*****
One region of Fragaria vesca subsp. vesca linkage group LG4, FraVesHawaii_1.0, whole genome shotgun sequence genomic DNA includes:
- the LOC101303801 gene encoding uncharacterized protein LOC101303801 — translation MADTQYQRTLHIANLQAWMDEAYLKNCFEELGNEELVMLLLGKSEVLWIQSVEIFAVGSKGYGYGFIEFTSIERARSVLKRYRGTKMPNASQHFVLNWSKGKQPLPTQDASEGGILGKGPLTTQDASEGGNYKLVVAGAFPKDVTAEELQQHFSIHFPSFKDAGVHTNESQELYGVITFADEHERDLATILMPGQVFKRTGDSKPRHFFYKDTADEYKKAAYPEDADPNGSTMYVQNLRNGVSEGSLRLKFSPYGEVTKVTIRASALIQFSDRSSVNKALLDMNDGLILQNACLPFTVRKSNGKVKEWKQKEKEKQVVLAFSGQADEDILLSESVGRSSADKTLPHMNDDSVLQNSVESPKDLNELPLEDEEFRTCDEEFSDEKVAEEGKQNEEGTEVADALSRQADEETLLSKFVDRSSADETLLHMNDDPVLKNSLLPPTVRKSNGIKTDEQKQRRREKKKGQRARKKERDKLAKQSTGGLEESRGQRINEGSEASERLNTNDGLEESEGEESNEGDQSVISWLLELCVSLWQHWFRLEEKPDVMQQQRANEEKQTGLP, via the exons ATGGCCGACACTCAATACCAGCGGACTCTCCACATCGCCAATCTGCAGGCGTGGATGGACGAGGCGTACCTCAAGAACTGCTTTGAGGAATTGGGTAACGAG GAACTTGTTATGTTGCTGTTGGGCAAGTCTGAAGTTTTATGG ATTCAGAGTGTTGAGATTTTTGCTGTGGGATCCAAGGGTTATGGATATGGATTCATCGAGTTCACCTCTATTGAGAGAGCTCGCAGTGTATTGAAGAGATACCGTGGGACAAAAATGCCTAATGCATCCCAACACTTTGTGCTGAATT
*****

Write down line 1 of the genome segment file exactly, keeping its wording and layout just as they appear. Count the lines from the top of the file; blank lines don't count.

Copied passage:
One region of Fragaria vesca subsp. vesca linkage group LG4, FraVesHawaii_1.0, whole genome shotgun sequence genomic DNA includes: